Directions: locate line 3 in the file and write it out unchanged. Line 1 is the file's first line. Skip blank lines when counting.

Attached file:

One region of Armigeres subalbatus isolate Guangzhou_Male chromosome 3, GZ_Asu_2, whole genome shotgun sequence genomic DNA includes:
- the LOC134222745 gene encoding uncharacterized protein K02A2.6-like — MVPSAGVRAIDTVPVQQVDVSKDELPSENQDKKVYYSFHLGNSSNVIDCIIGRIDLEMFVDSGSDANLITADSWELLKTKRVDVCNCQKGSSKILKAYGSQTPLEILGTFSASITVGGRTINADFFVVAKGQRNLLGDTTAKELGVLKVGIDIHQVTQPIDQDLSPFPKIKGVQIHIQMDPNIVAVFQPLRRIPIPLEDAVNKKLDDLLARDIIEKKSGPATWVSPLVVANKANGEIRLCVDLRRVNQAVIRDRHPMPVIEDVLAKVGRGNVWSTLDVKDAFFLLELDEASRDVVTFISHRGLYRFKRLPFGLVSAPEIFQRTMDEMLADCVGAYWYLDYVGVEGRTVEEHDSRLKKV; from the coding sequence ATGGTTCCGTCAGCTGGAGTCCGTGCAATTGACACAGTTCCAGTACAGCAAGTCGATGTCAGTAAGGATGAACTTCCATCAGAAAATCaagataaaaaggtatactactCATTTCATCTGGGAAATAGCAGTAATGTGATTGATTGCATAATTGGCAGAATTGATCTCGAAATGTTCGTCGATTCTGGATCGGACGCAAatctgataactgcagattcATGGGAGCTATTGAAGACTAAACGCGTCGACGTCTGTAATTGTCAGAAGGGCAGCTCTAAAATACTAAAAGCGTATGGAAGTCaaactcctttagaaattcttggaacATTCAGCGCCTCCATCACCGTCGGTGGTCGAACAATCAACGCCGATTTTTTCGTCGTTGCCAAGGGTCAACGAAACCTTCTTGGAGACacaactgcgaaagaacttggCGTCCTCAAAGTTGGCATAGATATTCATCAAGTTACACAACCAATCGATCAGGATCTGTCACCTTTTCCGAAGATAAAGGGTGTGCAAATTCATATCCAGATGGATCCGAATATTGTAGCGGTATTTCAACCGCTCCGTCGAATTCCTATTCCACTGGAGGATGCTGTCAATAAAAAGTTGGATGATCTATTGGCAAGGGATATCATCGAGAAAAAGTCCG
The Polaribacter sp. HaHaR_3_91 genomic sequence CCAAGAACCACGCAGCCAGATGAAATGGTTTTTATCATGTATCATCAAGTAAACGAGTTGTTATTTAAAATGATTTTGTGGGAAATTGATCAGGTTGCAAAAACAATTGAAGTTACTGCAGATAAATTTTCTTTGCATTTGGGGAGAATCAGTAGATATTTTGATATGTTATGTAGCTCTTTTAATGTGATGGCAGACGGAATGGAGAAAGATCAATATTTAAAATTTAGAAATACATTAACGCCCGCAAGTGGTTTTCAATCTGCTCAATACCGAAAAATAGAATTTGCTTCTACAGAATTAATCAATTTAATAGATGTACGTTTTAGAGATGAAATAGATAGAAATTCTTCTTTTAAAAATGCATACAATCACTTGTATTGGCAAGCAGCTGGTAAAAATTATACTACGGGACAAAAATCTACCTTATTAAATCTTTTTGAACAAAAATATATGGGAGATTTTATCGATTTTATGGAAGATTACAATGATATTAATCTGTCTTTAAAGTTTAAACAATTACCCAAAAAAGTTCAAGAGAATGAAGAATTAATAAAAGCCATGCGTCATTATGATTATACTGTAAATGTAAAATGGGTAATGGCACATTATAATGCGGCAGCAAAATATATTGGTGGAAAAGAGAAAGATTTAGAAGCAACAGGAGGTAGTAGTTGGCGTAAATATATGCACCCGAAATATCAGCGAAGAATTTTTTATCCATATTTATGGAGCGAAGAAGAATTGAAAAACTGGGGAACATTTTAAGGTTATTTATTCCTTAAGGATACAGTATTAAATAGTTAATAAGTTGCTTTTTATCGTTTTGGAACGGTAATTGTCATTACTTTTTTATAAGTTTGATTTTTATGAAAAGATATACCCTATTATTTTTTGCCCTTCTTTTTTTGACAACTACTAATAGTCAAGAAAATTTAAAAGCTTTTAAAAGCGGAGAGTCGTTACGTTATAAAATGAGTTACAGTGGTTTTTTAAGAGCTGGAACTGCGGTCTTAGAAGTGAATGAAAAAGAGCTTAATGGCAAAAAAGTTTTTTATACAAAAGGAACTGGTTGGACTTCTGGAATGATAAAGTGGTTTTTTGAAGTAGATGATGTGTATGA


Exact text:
The Polaribacter sp. HaHaR_3_91 genomic sequence CCAAGAACCACGCAGCCAGATGAAATGGTTTTTATCATGTATCATCAAGTAAACGAGTTGTTATTTAAAATGATTTTGTGGGAAATTGATCAGGTTGCAAAAACAATTGAAGTTACTGCAGATAAATTTTCTTTGCATTTGGGGAGAATCAGTAGATATTTTGATATGTTATGTAGCTCTTTTAATGTGATGGCAGACGGAATGGAGAAAGATCAATATTTAAAATTTAGAAATACATTAACGCCCGCAAGTGGTTTTCAATCTGCTCAATACCGAAAAATAGAATTTGCTTCTACAGAATTAATCAATTTAATAGATGTACGTTTTAGAGATGAAATAGATAGAAATTCTTCTTTTAAAAATGCATACAATCACTTGTATTGGCAAGCAGCTGGTAAAAATTATACTACGGGACAAAAATCTACCTTATTAAATCTTTTTGAACAAAAATATATGGGAGATTTTATCGATTTTATGGAAGATTACAATGATATTAATCTGTCTTTAAAGTTTAAACAATTACCCAAAAAAGTTCAAGAGAATGAAGAATTAATAAAAGCCATGCGTCATTATGATTATACTGTAAATGTAAAATGGGTAATGGCACATTATAATGCGGCAGCAAAATATATTGGTGGAAAAGAGAAAGATTTAGAAGCAACAGGAGGTAGTAGTTGGCGTAAATATATGCACCCGAAATATCAGCGAAGAATTTTTTATCCATATTTATGGAGCGAAGAAGAATTGAAAAACTGGGGAACATTTTAAGGTTATTTATTCCTTAAGGATACAGTATTAAATAGTTAATAAGTTGCTTTTTATCGTTTTGGAACGGTAATTGTCATTACTTTTTTATAAGTTTGATTTTTATGAAAAGATATACCCTATTATTTTTTGCCCTTCTTTTTTTGACAACTACTAATAGTCAAGAAAATTTAAAAGCTTTTAAAAGCGGAGAGTCGTTACGTTATAAAATGAGTTACAGTGGTTTTTTAAGAGCTGGAACTGCGGTCTTAGAAGTGAATGAAAAAGAGCTTAATGGCAAAAAAGTTTTTTATACAAAAGGAACTGGTTGGACTTCTGGAATGATAAAGTGGTTTTTTGAAGTAGATGATGTGTATGA